John Killoran
student #: 956518
November 19, 2001


































In the world we live today, businesses and top executives must understand what differentiates their companies from others and must understand the needs of the consumers in their markets.  If these two ingredients are understood, a business can develop a strategic plan to create a market niche and develop their customer base to be successful.  Development of this information along with the development of the internal business processes can lead to some form of a competitive advantage in the market.  The businesses and their representatives are directly responsible for the patterns of purchases (in the long run) of each of their customers.  How they (the customers) will react within certain situations is largely due to the education and supplying the customer with enough data and tools to proficiently inform them of what is to be completed and within what context and timeframe.  Understanding the customer and their reactions to the environment will prolong the life of the relationship between businesses and their customers.

              Understanding the customer can be a starting point for most businesses and a re-evaluation point for most others.  There are at times where a gap occurs between what customers expect and what management / businesses presume they expect.  This often happens because companies overlook or do not fully understand customer's perceptions and expectations.  In spite of a strong commitment and sincere desire to provide quality service, many companies fall dramatically short of the mark, usually because they have an internally directed rather than externally directed focus.  An internally directed focus assumes that the company knows what customers should want and delivers or produces that.  This orientation often leads to providing products and services that do not match customer's expectations important features and benefits may be left out and levels of performance may be inadequate.  According to Michael Wing, A few common elements that contribute to the gab between customer expectations and the product or service offered are as follows:


The list above covers some basic issues in customer service.  Frontline employees are in constant communication with the customers and management tends to not know the needs of those customers.  Communication must be bilateral for internal purposes, because the direction of the company is lead by management, but is dictated by the customer.  Frontline employees are the bloodline from the customers to the management team.  If the management team does not believe that all the information is getting back to them from the customers through the frontline employees, managers must make sure that there is some form of interaction between them and the customer.  This also allows for the managers to keep in place some customer-service accountability.  Managers are responsible for identifying problems and resolving them, wherever they may exist.  A lot of problems exist, but because of the working relationships between the frontline employees and the customers, most customers would not confront the frontline employees about their problems.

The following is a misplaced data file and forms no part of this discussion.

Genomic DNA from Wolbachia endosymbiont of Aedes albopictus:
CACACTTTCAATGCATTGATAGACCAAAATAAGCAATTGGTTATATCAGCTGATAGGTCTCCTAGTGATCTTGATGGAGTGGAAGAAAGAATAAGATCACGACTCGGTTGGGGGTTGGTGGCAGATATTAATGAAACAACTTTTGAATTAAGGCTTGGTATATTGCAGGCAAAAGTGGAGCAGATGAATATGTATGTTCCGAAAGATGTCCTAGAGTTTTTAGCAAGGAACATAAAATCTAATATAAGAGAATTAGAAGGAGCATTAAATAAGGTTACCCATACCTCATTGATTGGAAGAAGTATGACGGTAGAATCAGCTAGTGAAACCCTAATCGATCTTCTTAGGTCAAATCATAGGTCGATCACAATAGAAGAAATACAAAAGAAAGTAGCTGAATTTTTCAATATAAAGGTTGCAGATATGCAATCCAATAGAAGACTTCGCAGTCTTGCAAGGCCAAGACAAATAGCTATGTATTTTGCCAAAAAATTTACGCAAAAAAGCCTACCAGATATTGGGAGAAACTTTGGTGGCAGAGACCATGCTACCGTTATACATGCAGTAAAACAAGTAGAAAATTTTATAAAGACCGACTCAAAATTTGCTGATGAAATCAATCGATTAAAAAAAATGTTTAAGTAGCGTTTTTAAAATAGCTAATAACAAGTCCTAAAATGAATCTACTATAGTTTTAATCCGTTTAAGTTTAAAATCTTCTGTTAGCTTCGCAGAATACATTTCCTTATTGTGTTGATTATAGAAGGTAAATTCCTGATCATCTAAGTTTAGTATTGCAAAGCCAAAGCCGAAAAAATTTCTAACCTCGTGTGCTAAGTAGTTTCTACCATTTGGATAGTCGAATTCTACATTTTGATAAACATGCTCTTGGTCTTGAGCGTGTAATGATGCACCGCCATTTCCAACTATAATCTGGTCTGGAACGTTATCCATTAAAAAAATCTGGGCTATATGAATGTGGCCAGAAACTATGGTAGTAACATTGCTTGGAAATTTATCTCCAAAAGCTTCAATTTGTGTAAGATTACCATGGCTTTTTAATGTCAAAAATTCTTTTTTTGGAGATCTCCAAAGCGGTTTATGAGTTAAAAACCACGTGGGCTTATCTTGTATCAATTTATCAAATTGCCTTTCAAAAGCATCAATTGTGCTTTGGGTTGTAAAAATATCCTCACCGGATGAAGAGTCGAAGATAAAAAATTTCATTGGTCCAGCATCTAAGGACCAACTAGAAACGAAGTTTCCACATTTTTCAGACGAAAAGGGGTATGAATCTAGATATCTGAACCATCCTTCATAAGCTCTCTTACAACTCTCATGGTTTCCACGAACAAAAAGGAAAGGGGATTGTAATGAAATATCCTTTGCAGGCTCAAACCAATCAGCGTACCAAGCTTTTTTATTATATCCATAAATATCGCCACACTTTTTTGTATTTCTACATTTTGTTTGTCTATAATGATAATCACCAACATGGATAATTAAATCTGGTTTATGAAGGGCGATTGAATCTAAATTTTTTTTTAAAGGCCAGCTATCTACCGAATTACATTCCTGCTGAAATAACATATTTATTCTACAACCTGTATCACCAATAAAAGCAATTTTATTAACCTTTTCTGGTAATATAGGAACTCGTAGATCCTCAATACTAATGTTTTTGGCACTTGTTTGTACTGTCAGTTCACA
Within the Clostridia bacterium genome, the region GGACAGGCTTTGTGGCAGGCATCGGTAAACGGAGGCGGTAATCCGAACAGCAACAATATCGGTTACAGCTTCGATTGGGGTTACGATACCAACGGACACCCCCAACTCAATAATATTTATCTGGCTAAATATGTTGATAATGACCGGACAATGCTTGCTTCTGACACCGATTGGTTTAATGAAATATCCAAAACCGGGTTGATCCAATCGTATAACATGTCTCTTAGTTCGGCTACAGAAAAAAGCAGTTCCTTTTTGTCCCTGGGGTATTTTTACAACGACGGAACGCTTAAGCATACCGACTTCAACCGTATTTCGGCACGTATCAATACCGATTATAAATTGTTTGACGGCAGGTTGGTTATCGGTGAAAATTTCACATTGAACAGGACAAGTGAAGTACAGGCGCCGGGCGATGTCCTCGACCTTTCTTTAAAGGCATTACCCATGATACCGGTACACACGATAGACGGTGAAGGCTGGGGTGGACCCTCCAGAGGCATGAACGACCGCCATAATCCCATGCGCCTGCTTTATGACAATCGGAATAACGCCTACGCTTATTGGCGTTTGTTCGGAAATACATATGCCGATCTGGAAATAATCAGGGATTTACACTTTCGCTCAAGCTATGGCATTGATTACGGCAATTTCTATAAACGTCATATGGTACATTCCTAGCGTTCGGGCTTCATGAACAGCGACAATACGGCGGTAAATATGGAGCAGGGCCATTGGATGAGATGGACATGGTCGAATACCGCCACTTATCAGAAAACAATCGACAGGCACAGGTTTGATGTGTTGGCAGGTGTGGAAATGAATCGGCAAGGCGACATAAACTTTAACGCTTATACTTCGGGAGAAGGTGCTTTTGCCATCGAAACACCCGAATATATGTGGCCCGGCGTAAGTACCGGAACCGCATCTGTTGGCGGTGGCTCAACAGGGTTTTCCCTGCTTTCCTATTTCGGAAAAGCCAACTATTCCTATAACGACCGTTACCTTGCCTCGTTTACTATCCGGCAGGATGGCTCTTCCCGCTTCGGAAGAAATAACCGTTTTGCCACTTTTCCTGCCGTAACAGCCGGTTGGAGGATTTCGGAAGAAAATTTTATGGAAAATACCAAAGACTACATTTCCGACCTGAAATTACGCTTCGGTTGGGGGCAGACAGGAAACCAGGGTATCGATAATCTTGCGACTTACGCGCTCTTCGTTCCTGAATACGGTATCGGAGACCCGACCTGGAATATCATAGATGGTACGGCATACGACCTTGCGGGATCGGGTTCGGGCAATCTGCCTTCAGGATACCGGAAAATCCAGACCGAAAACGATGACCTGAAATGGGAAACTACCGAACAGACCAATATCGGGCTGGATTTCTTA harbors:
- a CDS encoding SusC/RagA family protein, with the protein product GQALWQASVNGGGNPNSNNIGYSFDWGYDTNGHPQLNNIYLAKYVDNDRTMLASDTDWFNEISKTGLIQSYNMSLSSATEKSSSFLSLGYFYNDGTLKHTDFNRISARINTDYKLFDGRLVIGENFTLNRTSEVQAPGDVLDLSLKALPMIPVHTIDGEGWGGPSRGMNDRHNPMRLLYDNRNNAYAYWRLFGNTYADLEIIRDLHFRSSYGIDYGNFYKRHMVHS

These uncertainties create a gap in the customer service that is necessary to continue the relationship.  Providing a product or service your customers perceive as excellent requires you to know what it is that your customers expect.  This is the most critical component of delivering excellent customer service.  Virtually every company thinks it knows what its customers want.  However, even if a company is only slightly inaccurate about its assumptions, it could lose the business to another company that has more accurately filled the customer's needs.  Also, being only slightly inaccurate can lead your organization to spend money, time and effort on things that are not important to your customers.  And in a worse case scenario, it can mean not surviving in an intensely competitive environment.